COVID-19 Restaurant Employer Guidance: Helping to Stop the Spread of the Virus

Posted By: Lisa Harper COVID-19 , GRA Blog , Legal ,

By Lisa F. Harper, Esq., TFH Legal

HELPING TO STOP THE SPREAD OF THE VIRUS

How does a restaurateur protect the physical spread of the virus in its offices or facilities?

Among other policies, the restaurateurs should institute policies requiring employees to:

  1. Clean hands frequently and before and after entry into the employer facility; washing hands with soap and water for at least 20 seconds; or using an alcohol-based hand sanitizer that has at least 60% alcohol;
  2. Avoid touching their eyes, nose and mouth;
  3. Stop handshaking as a greeting and use other forms of noncontact greeting;
  4. Cover coughs or sneezes with a tissue, then toss that tissue in the trash;
  5. Clean and disinfect frequently touched objects and surfaces using sprays and wipes approved by the EPA as sanitizers encompassing COVID-19;
  6. Wear a face mask if an employee is showing symptoms of respiratory infection, or if the employee is a caregiver of someone who is sick;
  7. Refrain whenever possible from using phones, desks, tools or similar equipment being used by others; and when such multi-personnel equipment is used, wear protective gloves or insure proper disinfecting before and after each such use.
  8. Insure that all kitchen equipment is frequently sanitized using an approved sanitizer.
  9. Maintain physical distance from others of at least 3 feet and preferably 6 feet whenever possible;
  10. Avoid contact with those who are sick; and
  11. Replace in person meetings with telephone or conference meetings.
  12. Allow on take out or delivery service.
  13. Limit the number of people at any location to 10, unless it can be assured that no persons must stand or be seated within six feet of each other pursuant to Governor Kemp’s March 23, 2020 Executive Order.

In addition if the restaurant is still open to the public, the restaurateur should abide by all Georgia regulations regarding the same (including the recent prohibition of more than ten people in any gathering) and should institute other general policies and procedures, such as:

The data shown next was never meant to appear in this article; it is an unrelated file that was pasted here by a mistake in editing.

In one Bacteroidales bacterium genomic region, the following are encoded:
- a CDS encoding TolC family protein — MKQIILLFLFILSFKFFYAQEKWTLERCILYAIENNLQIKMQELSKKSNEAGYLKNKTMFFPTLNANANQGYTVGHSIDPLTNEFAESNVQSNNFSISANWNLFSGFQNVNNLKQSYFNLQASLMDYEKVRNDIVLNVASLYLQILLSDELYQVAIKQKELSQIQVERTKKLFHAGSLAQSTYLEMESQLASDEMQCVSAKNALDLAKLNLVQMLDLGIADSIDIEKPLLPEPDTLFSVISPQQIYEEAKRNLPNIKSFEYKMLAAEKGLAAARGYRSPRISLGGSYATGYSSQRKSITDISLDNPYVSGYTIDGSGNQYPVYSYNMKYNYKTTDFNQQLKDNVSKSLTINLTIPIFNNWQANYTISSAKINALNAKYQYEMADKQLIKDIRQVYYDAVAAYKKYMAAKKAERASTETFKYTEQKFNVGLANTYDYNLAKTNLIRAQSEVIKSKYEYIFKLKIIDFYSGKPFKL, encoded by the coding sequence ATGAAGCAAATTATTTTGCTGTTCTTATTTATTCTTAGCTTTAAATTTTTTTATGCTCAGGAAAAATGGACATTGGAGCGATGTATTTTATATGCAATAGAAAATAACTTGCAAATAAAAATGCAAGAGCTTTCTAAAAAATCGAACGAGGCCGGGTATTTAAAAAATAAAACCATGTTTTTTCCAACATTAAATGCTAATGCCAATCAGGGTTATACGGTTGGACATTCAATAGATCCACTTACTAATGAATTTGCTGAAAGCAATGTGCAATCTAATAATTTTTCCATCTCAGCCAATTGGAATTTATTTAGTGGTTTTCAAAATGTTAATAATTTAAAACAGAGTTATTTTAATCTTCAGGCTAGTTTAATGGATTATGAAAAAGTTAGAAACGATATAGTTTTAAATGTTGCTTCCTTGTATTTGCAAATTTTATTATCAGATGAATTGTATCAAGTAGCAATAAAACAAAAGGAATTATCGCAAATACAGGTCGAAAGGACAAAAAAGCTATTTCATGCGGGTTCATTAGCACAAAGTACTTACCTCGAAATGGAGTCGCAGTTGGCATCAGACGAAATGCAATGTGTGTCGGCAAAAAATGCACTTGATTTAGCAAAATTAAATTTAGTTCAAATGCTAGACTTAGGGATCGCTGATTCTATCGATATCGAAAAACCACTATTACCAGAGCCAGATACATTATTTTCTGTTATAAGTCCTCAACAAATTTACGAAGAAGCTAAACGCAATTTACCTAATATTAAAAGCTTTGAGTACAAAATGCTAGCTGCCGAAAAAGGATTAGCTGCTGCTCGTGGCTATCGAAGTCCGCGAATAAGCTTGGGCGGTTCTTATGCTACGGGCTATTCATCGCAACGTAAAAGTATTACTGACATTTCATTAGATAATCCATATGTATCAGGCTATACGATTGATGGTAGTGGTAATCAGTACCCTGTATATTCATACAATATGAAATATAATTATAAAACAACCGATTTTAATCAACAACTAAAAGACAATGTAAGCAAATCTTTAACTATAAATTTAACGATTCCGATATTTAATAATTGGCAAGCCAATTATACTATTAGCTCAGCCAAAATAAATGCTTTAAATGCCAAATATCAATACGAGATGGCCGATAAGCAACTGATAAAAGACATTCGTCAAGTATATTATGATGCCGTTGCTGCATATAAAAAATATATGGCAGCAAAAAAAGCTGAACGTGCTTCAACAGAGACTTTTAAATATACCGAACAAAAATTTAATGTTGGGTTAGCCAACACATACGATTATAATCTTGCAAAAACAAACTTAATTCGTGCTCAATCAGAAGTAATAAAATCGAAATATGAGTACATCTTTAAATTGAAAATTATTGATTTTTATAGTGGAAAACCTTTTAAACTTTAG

1. Placing hand sanitizing stations at all entrances and bathrooms;
  2. Requiring all stations to be sanitized using appropriate sanitizing wipes after each customer leaves;
  3. Placing signs requesting customers displaying signs of respiratory illness to use take out or online ordering and delivery service rather than dining in;
  4. Placing approved sanitizing wipes at tables, booths and counters for each customer to use to wipe down the area if he or she is concerned;
  5. Rearranging tables or blocking off certain booths or tables, such that customer parties are at least not within six feet of other customer parties;
  6. Using single use menus, utensils, tableware, and condiments (including salt and pepper))if tablets are used as menus, insure proper sanitizing after each customer use); 
  7. Instituting a cashless policy during the threat, removing the need for cash and coins to be exchanged;
  8. Using credit and debit devices that do not require handling of customers’ credit and debit cards and wiping down the device with proper sanitizing wipes after each use; and
  9. Posting the policies that the restaurant is employing to help control the spread of the virus.

What do I do if an employee or his or her relative has traveled to an area of high concern?

Any employee who has recently been in an area of high concern for COVID-19, which is being defined as a CDC Level 3 area (see https://wwwnc.cdc.gov/travel) should confidentially advise the employer of the same in writing, and self-isolate for the 14 day or for the then recommended quarantine period.

For employees continuing to work at the employer location, what if an employee comes to work showing respiratory illness signs?

To protect other employees and customers, employees who develop or display symptoms of a respiratory illness may be quarantined in an area of the employer facility until they can leave that day and may be asked to wear a surgical mask. Employees who have symptoms of respiratory illness prior to work or during work hours should be asked to stay home or to go home and not come to back to work until they are free of fever and free of any other symptoms for at least 24 hours, without the use of fever-reducing or other symptom-altering medicines (e.g., cough suppressants). A fever is defined as a temperature of 100.4 degrees Fahrenheit or 38 degrees Celsius taken by an oral thermometer. 

What if an employee tests positive for COVID-19?

If you or an employee tests positive for COVID-19, contact the Georgia Department of Public Health at 1-866-PUB-HLTH (1-866-782-4584). The health status of any employee is confidential and may not be disseminated. Employers can and should however inform their employees that someone has tested positive and remedial actions should be immediately be taken, including, among other things, determining everyone with whom the employee came into contact (without disclosing protected information about the identity of the employee), requiring self-isolation of those with whom the employee came into contact, and remediating the facility by cleaning it with agents approved by the EPA to sanitize the coronavirus.

 

About TFH Legal 

Taylor, Feil, Harper & Lumsden P.C.  (TFH Legal) is a full service Atlanta law firm that concentrates in providing corporate and litigation services to a diversified business community ranging from entrepreneurs to Fortune 500 companies. Learn more.